Bacterial soft rots, leaf spots, blights, wilts—Erwinia,
Pseudomonas, Xanthomonas spp.
Bacterial soft rots affect many plants including begonia,
carnation, daffodil, geranium, impatiens, and zinnia. Soft
rot bacteria cause infected tissue to turn brown, become
mushy, and develop an unpleasant odor. Stem tissue turns
brown and deteriorates near the soil. Plants grow slowly
and seedlings collapse. Bacterial spots often start out as
tiny water-soaked areas on leaves, stems, or blossoms. Spots
or blotches turn dark gray or blackish as they enlarge and
sometimes have yellow borders. Initial spots are circular
but may become angular and coalesce and cause plant tissue
death or necrosis. Cankers may form on stems. Under wet conditions,
infected tissue may exude brownish masses of bacteria. Dead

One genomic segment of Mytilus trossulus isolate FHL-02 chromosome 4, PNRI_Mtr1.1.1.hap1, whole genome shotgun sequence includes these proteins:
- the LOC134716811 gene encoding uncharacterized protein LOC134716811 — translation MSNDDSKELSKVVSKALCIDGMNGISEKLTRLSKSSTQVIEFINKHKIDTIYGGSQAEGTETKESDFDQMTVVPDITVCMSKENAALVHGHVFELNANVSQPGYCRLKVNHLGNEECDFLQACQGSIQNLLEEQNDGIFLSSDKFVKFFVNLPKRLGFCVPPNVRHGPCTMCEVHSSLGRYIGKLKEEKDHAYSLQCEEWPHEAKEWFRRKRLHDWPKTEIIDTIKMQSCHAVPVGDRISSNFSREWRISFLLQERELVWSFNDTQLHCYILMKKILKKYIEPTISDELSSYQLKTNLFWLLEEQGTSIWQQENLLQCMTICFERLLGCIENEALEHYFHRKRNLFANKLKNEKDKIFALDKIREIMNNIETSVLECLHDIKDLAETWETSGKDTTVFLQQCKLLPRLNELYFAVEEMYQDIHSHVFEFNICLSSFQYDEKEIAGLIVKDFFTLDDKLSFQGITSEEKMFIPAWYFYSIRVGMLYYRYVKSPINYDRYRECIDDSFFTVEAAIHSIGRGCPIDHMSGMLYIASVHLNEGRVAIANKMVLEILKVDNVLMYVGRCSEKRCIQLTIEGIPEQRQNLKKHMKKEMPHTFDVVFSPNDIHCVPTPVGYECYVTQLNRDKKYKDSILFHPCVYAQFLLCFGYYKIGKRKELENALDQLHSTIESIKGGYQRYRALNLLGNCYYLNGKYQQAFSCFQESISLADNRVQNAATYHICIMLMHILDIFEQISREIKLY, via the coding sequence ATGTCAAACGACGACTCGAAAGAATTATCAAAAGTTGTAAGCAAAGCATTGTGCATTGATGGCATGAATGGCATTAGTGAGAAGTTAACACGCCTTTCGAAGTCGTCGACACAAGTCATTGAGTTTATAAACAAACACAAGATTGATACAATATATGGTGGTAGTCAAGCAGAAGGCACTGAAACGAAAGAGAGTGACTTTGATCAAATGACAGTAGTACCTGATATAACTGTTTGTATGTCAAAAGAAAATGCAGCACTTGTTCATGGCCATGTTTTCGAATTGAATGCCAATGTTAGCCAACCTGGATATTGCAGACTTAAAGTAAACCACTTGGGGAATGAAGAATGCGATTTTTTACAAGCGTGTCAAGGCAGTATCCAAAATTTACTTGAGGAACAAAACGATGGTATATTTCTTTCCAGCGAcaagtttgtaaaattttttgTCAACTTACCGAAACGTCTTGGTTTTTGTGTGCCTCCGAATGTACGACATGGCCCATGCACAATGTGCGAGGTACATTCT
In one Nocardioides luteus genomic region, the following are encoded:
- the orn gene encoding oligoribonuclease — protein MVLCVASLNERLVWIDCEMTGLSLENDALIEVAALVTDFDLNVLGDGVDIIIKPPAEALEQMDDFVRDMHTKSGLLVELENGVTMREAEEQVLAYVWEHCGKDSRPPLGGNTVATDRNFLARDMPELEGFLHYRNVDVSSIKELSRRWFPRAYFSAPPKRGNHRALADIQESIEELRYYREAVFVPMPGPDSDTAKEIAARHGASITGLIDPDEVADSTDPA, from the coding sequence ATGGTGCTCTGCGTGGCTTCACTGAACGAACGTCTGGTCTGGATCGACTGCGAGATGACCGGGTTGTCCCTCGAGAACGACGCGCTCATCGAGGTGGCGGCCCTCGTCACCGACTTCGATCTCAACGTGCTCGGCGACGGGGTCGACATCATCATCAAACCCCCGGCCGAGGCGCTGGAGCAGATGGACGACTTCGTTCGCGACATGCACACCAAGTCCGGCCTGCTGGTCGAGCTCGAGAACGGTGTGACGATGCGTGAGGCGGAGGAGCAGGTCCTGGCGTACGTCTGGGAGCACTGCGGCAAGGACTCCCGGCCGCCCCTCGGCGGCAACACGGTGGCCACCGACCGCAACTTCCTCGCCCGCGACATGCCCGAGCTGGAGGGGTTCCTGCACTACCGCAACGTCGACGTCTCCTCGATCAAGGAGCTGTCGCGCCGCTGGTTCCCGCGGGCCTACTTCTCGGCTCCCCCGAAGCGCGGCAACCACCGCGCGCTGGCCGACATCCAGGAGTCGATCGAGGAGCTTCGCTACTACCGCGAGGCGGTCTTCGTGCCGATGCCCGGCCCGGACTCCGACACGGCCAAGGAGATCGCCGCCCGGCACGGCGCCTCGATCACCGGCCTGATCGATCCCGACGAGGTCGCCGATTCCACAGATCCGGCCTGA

tissue may tear out, leaving holes and a ragged appearance.
Pathogens causing spots, blights, and soft rots can also cause
vascular wilt if the infecting bacteria become systemic. Aboveground
plant parts yellow, droop, wilt, and die.
Use disease-free cuttings, corms, and other
stock. Avoid planting too deeply. Provide good drainage. Do
not overwater and avoid overhead irrigation. Keep foliage
dry and provide good air circulation. Don’t crowd plantings.
Bacteria commonly infect through wounds, so avoid injuring
plants. Use good sanitation. Regularly inspect plants for
disease and remove infected plants immediately. Some cultivars
are more susceptible to infections than others. Seek information
on resistant cultivars and consider planting them.
Wilted lilac leaves and blossoms caused by Pseudomonas bacterial blight
Bacterial leaf spot on Geranium